With Firmware 3.0, the α7R III and α7 III (as well as the Sony α6400) now have a built-in timelapse intervalometer. Here are some tips to get the camera set up for making a timelapse using the built-in controls. There’s a lot of trial and error in making a timelapse. By definition, you’re capturing scenes where the light and composition is in flux. And of course, that’s part of the allure. Once you get your camera settings dialed in to a good starting point, we suggest you save the setup to one of the custom modes on the mode dial (have a look at our article 6 Sony Alpha Hidden Sleeper Features to see how to do that).
How to get your camera dialed in for a timelapse with the α7R III and α7 III using the built-in intervalometer
To get your camera ready to shoot a timelapse, start by accessing the Internal Intervalometer. Go to Camera Tab1, Screen 4 where you’ll see Shoot Mode/Drive2 and select Intvl. Shoot Func. (note, we’re using an α7R III with Firmware 3.0 so depending on your camera and firmware, the exact menu screens might be a little different). Within the Interval function, first, select Interval Shooting to On.
1. Shooting Start Time
For Shooting Start Time, we suggest three seconds. This will start shooting the sequence three seconds after you press the shutter button which gives any vibration from pressing the button time to settle down before exposures begin.
2. Shooting Interval
Your Shooting Interval is the time from the beginning of one shot to the beginning of the next. You’ll want to base the interval on the subject matter. Here are some starting intervals to get you in the ballpark:
Around one to two seconds for cityscapes and scenes with moving cars and for landscapes with fast clouds.
Around three to four seconds for landscapes with slower clouds.
Around one to three seconds for scenes with people moving.
Around 30 seconds for stars and astroscapes and for showing the sun moving across big swathes of sky.
3. Number Of Shots
For Number of Shots, calculate how long you want the sequence to be and multiply by 24 (you’ll export the final video at 24 frames per second). So, for a 30-second timelapse sequence, 30 * 24=720. Note, the camera automatically calculates how long it will take to shoot the sequence and shows it at the bottom of the screen.
4. AE Tracking Sensitivity
AE Tracking Sensitivity is an incredibly useful feature for “Holy Grail” timelapses (sunrise and sunset) and for scenes with clouds moving through where the light is changing. You can set it to High, Medium or Low. We suggest you start with Medium and if you prefer smoother exposure changes, set to Low.
5. Silent Shooting
Set Silent Shooting in Intervalometer mode to on. A couple particularly practical reasons to do this are so that you’re not introducing the possibility of any vibration and by using the electronic shutter, you’re not racking up the count on your mechanical shutter.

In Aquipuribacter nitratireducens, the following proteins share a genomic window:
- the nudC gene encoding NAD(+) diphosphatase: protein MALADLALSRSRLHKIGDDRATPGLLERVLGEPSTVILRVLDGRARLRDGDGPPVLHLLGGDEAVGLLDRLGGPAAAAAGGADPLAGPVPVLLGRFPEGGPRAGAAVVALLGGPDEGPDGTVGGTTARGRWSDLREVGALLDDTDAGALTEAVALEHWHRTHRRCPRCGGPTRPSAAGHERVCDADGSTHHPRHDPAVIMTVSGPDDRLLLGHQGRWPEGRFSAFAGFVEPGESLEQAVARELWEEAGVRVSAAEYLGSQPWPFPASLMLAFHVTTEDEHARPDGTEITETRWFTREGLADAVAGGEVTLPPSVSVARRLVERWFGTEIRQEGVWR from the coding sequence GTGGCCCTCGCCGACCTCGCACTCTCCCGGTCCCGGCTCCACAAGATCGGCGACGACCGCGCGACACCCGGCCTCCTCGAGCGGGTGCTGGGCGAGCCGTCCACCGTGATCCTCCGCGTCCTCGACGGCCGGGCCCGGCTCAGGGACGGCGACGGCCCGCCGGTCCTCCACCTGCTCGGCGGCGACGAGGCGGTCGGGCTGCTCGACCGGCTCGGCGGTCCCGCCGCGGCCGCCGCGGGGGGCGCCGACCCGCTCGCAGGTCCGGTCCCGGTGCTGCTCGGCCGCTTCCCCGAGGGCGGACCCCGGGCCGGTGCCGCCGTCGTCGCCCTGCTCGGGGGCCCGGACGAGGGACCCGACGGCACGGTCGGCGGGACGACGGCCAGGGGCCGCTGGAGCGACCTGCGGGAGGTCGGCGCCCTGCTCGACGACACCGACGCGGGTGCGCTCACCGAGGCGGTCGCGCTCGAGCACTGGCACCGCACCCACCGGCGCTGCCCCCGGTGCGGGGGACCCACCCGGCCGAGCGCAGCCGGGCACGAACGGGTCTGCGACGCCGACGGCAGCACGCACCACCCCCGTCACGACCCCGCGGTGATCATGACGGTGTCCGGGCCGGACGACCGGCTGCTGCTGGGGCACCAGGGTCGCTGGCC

6. Shoot Interval Priority
Shoot Interval Priority lets you decide whether the interval or the shutter speed takes priority in the event that they conflict. That can happen in a stormy sky situation when you set the interval for, say two seconds and you have the camera set to aperture priority or program exposure. As a dark cloud passes, the shutter speed can temporarily become longer than the two second interval. In general, you’d want the interval to take priority so turn this on.
7. Set Manual Focus
If there’s one thing all timelapse shooters can agree on, it’s setting manual focus. The reason is simple: you don’t want the camera to hunt for and change focus between frames. Set MF in the camera or on the lens before you start shooting.
8. Shoot RAW
The best timelapses feature camera movement within a scene and while many pros use elaborate motorized support systems to move the camera between frames, you can simulate the powerful effect with your camera locked down on a tripod if you’re shooting at high resolution. 4K video is 3840 x 2160 (or 4096 x 2160) pixels. The α7R III shooting at full resolution creates images that are 7952 x 5304. That resolution lets you simulate complex camera movements and zooms in post without having to use a separate motion rig. Also, by shooting in RAW you give yourself the ability to adjust white balance and some exposure latitude in post. Because shooting a long timelapse sequence at full resolution in RAW takes up a lot of memory, be sure to use a high-capacity, fast card (we suggest Sony TOUGH SD cards) and make use of the second card slot for more shooting capacity.
9. Drag Your Shutter
To keep a smooth timelapse, some blur in the individual frames is helpful. Where a single image might look overly blurry, within the sequence it looks perfect. Slowing your shutter speed, also known as dragging the shutter, does the trick. A good rule of thumb to start with is to set your shutter speed to ½ the interval. If you’re shooting a 5-second interval, that would mean a 2.5-second shutter speed. That rule of thumb breaks down at longer intervals because you’d end up with extremely blurry frames and you’d need heavy ND filters to avoid blowing out the exposure. That said, it’s still a useful starting point.
10. Use Imaging Edge
Once you’ve shot a sequence, there are a lot of ways to work with the images in post. In the new Imaging Edge software software suite, the Viewer gives you a super-fast, solution.
Imaging Edge is free and you can download it here.